After reading a lot of dystopia and being disappointed in some of them, Legend was a breath of fresh air. It was action packed, had a great plot, and the romance between June and Day never took over the story. I really enjoyed it.
So much so that I went and picked up Prodigy. So was it as good as Legend. Short answer: No. Long answer: It wasn’t better than Legend, but it was still enjoyable. I think some of the things I overlooked in the first novel, really manifested itself here. It was still a fun read though, just not as good as Legend.
Prodigy picks up right where Legend ends. June has just betrayed the Republic and helped free Day. In order to move forward, they’ll need the help of the Patriots, a group of rebels who want to bring change in the Republic. After a trip to Vegas, June and Day meet up with the Patriots and agree to work with them. The mission is simple. June will go back to the Republic and lead the new Elector to a certain spot and Day, who will be with the Patriots, will kill him. This will spark a revolution and the people will finally be free from their oppressive state. Both June and Day have their own reasons to destroy the Republic, but are they willing to kill someone for this change and are they even sure that change will even happen?
Like before, the plot is great. If you’ve read enough of these kinds of novels, or watched these kinds of shows, you’ll pretty much get an idea of where the plot is heading. However, I did enjoy the path that Lu took and the little details sprinkled throughout. The politics and history of the world was great to see and I finally got a clear picture of how the world really is.
I also liked Anden, the new 20yr old Elector. He’s great, a little naïve, but great. Sadly, due to how awesome he was, I start to not like Day a whole lot. Don’t get me wrong, I don’t want June and Anden to hook up and I do like her with Day. But while Day was immature and annoying in some scenes, Anden was just likeable. Usually, the characters I like tend to get the shaft, so I expect him to die in the next book.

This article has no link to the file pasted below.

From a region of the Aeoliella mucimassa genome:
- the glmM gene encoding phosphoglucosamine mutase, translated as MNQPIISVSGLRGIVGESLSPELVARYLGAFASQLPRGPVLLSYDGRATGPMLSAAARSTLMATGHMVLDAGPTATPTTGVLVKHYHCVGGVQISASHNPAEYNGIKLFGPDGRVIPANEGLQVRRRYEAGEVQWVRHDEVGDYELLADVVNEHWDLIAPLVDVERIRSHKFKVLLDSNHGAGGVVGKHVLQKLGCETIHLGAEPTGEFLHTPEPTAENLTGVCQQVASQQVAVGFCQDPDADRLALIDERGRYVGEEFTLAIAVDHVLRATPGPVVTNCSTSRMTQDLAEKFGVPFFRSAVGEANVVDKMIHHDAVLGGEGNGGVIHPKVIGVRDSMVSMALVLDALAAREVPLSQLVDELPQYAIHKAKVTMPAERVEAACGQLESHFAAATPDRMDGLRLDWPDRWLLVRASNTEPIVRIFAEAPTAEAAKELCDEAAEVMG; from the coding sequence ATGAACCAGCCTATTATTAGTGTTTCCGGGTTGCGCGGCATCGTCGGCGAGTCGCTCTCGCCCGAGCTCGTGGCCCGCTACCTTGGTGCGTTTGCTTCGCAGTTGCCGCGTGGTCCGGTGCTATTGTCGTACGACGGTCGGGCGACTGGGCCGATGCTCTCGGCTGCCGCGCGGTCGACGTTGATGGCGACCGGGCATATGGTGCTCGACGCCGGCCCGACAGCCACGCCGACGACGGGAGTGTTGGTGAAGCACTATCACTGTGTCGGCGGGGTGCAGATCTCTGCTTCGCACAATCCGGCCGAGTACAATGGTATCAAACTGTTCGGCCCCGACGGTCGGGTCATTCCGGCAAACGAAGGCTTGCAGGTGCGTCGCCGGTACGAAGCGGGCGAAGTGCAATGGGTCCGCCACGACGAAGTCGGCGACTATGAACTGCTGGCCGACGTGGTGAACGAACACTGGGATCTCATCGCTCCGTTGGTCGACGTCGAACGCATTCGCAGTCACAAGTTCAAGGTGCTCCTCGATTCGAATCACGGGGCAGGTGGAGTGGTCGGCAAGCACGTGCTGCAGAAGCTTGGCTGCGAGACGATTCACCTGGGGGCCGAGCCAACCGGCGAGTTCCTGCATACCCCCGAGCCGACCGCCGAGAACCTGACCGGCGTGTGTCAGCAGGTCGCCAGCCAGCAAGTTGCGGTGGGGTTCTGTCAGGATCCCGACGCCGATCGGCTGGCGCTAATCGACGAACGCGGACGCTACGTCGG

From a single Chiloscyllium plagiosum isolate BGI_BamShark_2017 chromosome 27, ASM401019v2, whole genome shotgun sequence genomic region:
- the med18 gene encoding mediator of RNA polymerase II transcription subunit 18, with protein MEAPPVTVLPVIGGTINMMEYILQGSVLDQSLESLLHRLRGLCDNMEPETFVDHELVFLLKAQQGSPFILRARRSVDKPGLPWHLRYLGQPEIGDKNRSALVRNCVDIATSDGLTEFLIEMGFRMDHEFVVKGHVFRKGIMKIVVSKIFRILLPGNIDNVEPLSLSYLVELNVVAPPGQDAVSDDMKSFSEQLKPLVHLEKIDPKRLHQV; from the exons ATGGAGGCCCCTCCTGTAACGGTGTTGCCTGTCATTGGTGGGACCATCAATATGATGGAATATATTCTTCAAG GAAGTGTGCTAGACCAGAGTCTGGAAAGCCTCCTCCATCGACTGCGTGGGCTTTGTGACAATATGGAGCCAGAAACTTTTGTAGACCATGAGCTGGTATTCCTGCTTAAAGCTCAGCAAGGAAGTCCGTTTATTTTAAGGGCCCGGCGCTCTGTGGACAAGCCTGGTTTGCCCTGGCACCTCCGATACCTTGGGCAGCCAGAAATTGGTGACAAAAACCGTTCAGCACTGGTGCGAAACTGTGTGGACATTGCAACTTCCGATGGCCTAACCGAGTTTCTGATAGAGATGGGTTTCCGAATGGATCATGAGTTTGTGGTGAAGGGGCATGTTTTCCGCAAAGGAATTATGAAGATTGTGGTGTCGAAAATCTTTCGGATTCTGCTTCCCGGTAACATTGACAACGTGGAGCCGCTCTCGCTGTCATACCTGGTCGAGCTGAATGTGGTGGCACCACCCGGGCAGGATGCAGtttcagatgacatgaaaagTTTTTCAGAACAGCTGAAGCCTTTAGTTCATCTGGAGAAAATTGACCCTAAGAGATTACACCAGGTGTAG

We also got to see the Colonies here, which I also enjoyed. It was nice and shiny, but also pretty insane. Their territories have mixed capitalism mixed with the movie Idiocracy (only no one is stupid here). Product placement is everywhere and companies sponsor everything from health care to orphanages. It was crazy, but fascinating too.
The contrast between the Colonies, a government which is in bed with corporations, and the Republic, a government that is struggling and in need of international aid, but won’t get it because they’re a rogue state. So who are the good guys and who are the bad? Perhaps the world is a lot more gray than black and white.
I still don’t know the extent of the inner workings of the Republic and the Colonies, but I do like the direction Lu is going. What I didn’t enjoy, was the angst between Day and June. Even though they were both separated for the majority of the novel, the angst was still there. Not so much with June, who thankfully still used her head in her scenes. But Day, he just brought up June all the time. I get that they like each other and I do feel like there is definitely a connection there, but to the extent that they love each other. No. No…. Then again, they’re both fifteen, so I guess their angsty nature is a given?
The two are tested further, because it turns out that Tess loves Day and Anden loves June. Thankfully, nothing comes to fruition from this, but I did feel like the square ruined Tess’ character. She’s no longer the strong-willed girl who thought things through and had a clear head. Now she’s overtaken by jealousy and spends most of her time arguing with Day about June. Her entire purpose was to provide more angst for Day. And it’s clear he likes June way more than she likes him.
I also didn’t like the reveal of Metias and Thomas. It felt thrown in and didn’t really make sense considering what we’ve seen in the last novel. It may have been a bit hard to do, since Metias died so early on, but maybe if there was something there this plot point would have seemed more authentic. Instead, it feels more tacked on. Plus, we don’t see Thomas again after the reveal, so yea…what was the point?
I still have some questions though. Like, if Day did score a perfect on his test, then why was he disposed of? How many kids scored perfect as well? We were told that the Trials are used to get rid of the weak, but if someone who scored perfect on their test was left for dead, then what is the true purpose of the Trials? Is everyone who is killed someone who scored perfect, but grew up in the slums? And if this the case, why did they allow June to live? Was it because of her family, or something else? And what about the population? Clearly, there has to be some serious consequences that arise from this test and the disappearance of a lot of kids.
So many things unanswered, but this is only the second book. I’m sure everything will be answered in Champion. Hopefully. And even though the ending was a bit melodramatic, it still has me interested in seeing more from this story and seeing where Lu takes us. I do like the world she created, I just hope that the angst gets toned down a bit. And by a bit, I mean a lot.
Would I recommend it: It may have not wowed me as much as Legend did, but I did still enjoy this novel and think the series is great. Definitely give it a try!